Kim has other things in mind and doesn’t want the plane to land safely. And how does he plan to take the plane down, you ask? By opening a time-released crate full of venomous snakes that are concealed in the cargo hold. To make matters much worse, one of Kim’s henchmen secretly sprayed all of the passengers with a pheromone that makes the snakes indiscriminately attack the passengers upon their release.
4. Hobo With A Shotgun (2011)
Hobo with a Shotgun is about… a hobo with a shotgun. But The Hobo (played by Rutger Hauer) aspires to much more throughout this film. After arriving in Hope Town VIA boxcar, The Hobo realizes that the troubled town is caught in the clutches of a crime lord known as “The Drake.” The Hobo just wants to purchase a lawnmower at the local pawn shop to start his own business, but he picks up a shotgun instead when robbers attempt to ransack the store.
Throughout the film, The Hobo takes matters into his own hands through violent vigilante justice as he kills robbers, gang members, and corrupt police officers with his shotgun.
3. Killer Klowns From Outer Space (1988)
Killer Klowns from Outer Space takes pages from your typical alien invasion storyboard, but as the title suggests, the aliens can be seen donning large red noses and harlequin makeup. The film begins when their spaceship crashes in the woods, revealing a large circus tent in the middle of the blast radius. And it doesn’t take long for these Killer Klowns to use shadow puppets, giant balloon animals, and other circus tricks to decimate the town of Crescent Cove.
The Killer Klowns incubate their offspring in tubs of popcorn, and their ray guns encase the townspeople in colorful cocoons. Much like the aliens from Mars Attacks!, these Klowns are known pranksters and love playing elaborate tricks in the wake of their wanton destruction. It’s best that you sit back and let this film happen to you rather than watch it critically.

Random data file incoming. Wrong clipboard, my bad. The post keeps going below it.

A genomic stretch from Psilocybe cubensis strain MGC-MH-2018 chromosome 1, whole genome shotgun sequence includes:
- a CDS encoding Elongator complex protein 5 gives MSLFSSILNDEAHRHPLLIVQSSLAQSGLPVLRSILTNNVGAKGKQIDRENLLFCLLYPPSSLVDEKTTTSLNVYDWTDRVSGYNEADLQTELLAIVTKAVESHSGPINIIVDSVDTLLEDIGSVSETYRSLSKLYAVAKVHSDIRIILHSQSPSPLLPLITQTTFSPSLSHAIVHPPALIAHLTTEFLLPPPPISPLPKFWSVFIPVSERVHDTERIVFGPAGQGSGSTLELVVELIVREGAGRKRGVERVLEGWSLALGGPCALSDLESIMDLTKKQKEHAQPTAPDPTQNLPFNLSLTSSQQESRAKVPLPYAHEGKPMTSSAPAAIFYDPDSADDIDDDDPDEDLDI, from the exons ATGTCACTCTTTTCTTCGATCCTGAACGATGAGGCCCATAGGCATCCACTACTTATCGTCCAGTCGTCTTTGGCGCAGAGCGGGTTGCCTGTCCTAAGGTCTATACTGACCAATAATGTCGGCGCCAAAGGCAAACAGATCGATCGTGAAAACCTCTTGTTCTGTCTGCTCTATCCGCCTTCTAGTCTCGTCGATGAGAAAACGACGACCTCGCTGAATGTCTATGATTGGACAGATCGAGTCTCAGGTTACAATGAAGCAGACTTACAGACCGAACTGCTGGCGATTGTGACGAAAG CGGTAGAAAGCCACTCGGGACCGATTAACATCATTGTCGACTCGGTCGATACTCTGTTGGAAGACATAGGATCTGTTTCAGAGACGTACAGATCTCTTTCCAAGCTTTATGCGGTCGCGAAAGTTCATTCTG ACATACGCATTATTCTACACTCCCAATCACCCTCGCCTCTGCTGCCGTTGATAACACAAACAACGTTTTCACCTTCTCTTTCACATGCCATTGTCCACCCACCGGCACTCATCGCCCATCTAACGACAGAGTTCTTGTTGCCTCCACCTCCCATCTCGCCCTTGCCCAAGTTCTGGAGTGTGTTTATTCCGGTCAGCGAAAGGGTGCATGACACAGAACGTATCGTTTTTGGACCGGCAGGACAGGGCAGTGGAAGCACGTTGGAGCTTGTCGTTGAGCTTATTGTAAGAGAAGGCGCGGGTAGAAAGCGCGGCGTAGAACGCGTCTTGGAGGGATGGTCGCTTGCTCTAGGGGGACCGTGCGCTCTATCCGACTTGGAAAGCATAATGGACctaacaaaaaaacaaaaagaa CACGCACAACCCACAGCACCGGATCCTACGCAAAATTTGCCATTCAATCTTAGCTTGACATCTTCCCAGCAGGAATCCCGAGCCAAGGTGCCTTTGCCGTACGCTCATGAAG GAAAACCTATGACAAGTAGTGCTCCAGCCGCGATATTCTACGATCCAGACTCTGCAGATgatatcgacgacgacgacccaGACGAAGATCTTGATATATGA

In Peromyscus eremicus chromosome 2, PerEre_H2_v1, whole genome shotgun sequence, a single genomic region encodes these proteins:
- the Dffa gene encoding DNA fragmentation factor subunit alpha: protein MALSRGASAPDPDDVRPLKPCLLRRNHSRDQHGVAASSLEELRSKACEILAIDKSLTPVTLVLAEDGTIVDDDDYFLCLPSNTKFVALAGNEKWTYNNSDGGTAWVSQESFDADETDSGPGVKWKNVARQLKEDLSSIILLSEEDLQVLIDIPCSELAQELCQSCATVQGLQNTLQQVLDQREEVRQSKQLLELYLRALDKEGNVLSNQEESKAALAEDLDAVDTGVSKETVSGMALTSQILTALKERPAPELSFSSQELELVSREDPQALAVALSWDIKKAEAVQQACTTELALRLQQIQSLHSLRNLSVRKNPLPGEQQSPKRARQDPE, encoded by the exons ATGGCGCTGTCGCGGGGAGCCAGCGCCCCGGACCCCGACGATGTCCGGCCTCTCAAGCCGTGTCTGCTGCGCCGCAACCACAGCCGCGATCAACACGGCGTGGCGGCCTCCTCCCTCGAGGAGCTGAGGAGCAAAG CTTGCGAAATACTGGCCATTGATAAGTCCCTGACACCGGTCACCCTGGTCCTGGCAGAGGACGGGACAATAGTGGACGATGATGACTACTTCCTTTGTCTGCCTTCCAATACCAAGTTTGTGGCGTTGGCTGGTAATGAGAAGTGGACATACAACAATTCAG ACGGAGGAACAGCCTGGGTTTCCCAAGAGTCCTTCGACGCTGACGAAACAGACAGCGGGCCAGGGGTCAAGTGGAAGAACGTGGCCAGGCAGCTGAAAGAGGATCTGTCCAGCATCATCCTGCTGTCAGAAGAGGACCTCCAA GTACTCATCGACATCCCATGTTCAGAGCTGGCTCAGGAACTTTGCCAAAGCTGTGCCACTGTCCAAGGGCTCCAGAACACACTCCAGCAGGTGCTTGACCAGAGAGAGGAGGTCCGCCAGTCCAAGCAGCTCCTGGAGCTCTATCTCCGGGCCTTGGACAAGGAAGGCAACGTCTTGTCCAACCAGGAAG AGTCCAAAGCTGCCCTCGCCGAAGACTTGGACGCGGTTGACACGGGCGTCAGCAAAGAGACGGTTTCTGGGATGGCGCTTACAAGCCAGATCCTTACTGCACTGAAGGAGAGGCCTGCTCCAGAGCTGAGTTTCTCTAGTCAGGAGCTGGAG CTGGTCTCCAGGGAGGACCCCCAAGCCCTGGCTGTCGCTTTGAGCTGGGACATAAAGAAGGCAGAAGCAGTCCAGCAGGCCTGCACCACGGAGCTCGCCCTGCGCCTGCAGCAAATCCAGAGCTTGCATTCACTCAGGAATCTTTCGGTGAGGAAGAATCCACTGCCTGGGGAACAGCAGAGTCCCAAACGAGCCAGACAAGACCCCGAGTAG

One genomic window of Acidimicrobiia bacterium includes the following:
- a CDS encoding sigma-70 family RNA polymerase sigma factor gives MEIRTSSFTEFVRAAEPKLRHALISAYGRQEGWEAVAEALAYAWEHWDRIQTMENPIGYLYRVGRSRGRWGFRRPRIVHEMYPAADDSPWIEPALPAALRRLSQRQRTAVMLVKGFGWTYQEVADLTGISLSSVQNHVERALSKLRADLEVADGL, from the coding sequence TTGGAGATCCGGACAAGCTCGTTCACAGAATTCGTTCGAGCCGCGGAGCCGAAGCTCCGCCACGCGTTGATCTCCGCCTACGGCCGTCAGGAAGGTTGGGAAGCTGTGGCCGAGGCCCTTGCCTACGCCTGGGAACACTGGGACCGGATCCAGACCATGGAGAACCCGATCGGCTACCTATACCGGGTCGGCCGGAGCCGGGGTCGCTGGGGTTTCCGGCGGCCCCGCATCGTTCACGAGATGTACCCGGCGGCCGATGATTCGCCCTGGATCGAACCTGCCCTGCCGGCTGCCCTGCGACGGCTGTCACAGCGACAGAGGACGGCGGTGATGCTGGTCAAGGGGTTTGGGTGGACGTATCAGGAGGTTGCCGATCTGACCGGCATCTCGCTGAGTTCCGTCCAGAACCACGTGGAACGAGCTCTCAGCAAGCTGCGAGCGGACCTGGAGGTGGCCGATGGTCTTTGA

2. Attack Of The Killer Tomatoes (1978)
There’s nothing quite like a great horror parody, and Attack of the Killer Tomatoes gives us just that. Citing Alfred Hitchcock’s The Birds as inspiration in the opening sequence, the premise is simple: what if tomatoes attacked people instead of birds? But as ridiculous as this movie sounds, it kind of works.
The best part about Attack of the Killer Tomatoes is just how much disbelief you have to suspend to enjoy it. As over-the-top the violence may be, it’s okay because it’s hard to differentiate between actual blood and tomato juice. It’s also worth noting that this film did well enough at the box office to generate a number of sequels. In fact, George Clooney even got his start in 1988’s Return of the Killer Tomatoes, so for that alone we thank John De Bello for leaning into this weirdness.
1. Sharknado (2013)
We saved the most ridiculous movie for the number one spot on this list. Sharknado is of a different breed when pitted against the other films on this list in the sense that there was never an attempt to make a “good” movie at any point in the film’s development. The cast and crew knew what the assignment was when they signed on for a movie that involved shark-infested tornadoes plaguing the city of Los Angeles.
There’s honestly not much more to Sharknado than what we have already said. Sharks literally rain down on the city as Fin, George, April, Nova, and Baz try to find dry land so they can save Fin’s family, and the city from certain destruction. Luckily, they have the perfect plan to save the day by dropping bombs out of a helicopter into the tornado, which is the 100 percent scientifically accurate way to approach such a situation.